DALLAS, T.X. ― Everywhere you turn, you can see the divide.
An invisible yet very real wall separates those who support the Black Lives Matter movement and those who support police. Parts of the county feel embroiled in conflict ― people are killing one another, after all.
In the past week, police officers have killed black men on video; tense protests have swept the nation and officers have been gunned down on American streets.
But in Dallas, where the latest tragedy happened, that invisible wall ― the one that forces people into declaring themselves pro-BLM or pro-police, has been partially torn down. Vigils have replaced protests. Officers and civilians embraced one another and love has ― generally ― conquered anger and fear.
Keeping those sentiments alive and helping them spread beyond a city struck by tragedy will be the hard part.
“What are we going to do when the reporters leave and the attention fades?” Michael Walton, the president of the Dallas Fraternal Order of Police ― a chapter of the country’s largest police union ― said on Saturday.
“This thing that happened with the 12 officers is such a traumatic event, not just for police but for citizens, too, because it shocks the conscience, of everything that we believe is right.”
“We have to communicate,” he told The Huffington Post. “If we don’t communicate we’re not going to do any better.”
He stood outside the Dallas Police Department building downtown alongside officers and mourners, in front of a police car covered in flowers, notes from the community and stuffed animals.
One of those officers was dressed as the Hulk.
Dallas Police Sgt. Ed Trevino, a 22-year veteran of the force, was off duty on Saturday. But he donned his superhero costume for the Heroes, Cops and Kids community campaign.
He and local police have been working for decades to foster a better relationship with the community.
“We try to solve bigger problems than day-to-day ― we get the community involved, we get out there as police and ask, ‘What are you concerned about? What are your issues and what can we do to address those concerns?’”
“The vast majority of people out here are good people,” Trevino said. “We’re all out here to do the right thing. We have to band together. The biggest issue for me is to make sure we communicate and have facts before we decide who’s right and wrong in any of these situations.”
Sympathy for police is real here ― but so is frustration.
On Friday night, an MC at a DJ set near downtown Dallas wore a shirt that read, “Police Murder People.” Below her offstage, locals danced and cheered as she shouted, “Dallas is strong! Dallas is united! We will get through this!”
One woman in the audience said she’s been mourning every tragedy ― and she’s still pissed off.
“We will heal, but everyone has to do it together,” said Kayla Washington, 24. “This happens too often, and we always cry, and we’re always angry. How much longer do we have to do this before we realize we’re in it together? I cried on 9/11; did officers cry when Eric Garner and Michael Brown died? We need to cry together, and then do something together.”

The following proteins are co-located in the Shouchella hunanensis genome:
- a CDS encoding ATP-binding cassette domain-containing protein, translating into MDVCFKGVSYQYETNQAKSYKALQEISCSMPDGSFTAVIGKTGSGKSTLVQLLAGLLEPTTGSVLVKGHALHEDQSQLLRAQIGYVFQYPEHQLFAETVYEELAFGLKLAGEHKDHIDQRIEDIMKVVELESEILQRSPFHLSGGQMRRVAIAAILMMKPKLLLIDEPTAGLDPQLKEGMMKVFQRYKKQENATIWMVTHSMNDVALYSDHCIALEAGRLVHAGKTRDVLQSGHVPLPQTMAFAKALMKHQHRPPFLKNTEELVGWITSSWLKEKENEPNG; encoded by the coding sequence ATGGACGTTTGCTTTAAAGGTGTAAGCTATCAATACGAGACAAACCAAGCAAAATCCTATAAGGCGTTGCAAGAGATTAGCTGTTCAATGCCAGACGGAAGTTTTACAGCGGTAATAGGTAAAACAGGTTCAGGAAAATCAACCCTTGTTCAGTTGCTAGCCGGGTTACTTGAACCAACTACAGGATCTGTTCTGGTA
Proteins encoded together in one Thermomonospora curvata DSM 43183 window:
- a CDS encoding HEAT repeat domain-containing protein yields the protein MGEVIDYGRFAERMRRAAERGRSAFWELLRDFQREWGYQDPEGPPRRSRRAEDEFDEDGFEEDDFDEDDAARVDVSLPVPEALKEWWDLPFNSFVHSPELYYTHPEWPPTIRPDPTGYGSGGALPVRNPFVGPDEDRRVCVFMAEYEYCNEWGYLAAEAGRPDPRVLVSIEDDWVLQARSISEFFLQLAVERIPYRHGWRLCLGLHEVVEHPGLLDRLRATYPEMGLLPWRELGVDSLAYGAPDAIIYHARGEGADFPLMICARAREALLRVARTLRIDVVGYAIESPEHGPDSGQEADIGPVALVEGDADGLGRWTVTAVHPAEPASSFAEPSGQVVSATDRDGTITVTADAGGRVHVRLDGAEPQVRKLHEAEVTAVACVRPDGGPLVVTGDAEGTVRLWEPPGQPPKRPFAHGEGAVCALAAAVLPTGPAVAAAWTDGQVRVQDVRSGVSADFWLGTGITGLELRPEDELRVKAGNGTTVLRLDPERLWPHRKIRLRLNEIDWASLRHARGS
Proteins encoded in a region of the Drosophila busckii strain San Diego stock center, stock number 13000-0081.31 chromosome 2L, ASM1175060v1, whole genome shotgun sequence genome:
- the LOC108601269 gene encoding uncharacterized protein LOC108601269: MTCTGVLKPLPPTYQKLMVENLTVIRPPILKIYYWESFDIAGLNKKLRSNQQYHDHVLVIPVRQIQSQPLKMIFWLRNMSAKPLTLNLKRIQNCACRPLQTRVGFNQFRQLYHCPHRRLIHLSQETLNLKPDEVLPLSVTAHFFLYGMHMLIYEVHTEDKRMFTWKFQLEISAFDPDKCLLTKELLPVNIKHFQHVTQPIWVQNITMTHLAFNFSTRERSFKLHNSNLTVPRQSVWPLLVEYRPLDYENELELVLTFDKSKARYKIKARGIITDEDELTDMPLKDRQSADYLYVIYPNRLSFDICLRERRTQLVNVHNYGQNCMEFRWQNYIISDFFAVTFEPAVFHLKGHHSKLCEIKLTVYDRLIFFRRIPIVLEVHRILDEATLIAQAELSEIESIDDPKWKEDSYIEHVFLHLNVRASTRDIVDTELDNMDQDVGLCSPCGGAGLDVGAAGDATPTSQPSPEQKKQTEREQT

Despite plentiful fringe assertions that the Black Lives Matter movement invited the shooting in Dallas, nobody wanted this. The movement’s co-founder Alicia Garza told Chris Hayes on Friday:
Black Lives Matter has never, ever called for the murder of police officers. What we have said over and over again is that it is time in this country for policing to be accountable, transparent and responsible. That’s not rhetoric. That is what communities in the United States want to see from the people who protect and serve them.
Reggie Holt, a black retired Marine and former police officer, said de-escalation tactics need to improve among police forces.
“Cops are just as scared of the civilians they stop all the time,” Holt said. “But that does not give them the right to treat people differently based on sex, race, creed or gender.”
Holt came to the vigil for police because he’s one of them. His heart goes out to those officers, he said. It also goes out to the black men and women unjustly killed by police.
“It seems you’re either pro-police or pro-BLM,” Holt said. “Can’t we just be both?”
Holt said that, as an older black man, he feels police treat him with more respect. Young men, not so much.
“I tell young black men this all the time ― you get stopped by the cops, put your hands on the steering wheel, say ‘yes sir’ and if he gives you a ticket, take the ticket and deal with it later,” he said. “That way that cop respects you. But not all cops respect you when you get stopped.”
It’s a common piece of advice black men hear ― but it’s no guarantee. Philando Castile wasn’t respected when he was shot dead after appearing to cooperate with the policeman who pulled him over.
Holt said that reliance on force needs to change.
“I know it’s dangerous as hell out here, man, but not all the answers are at the end of a nine millimeter.”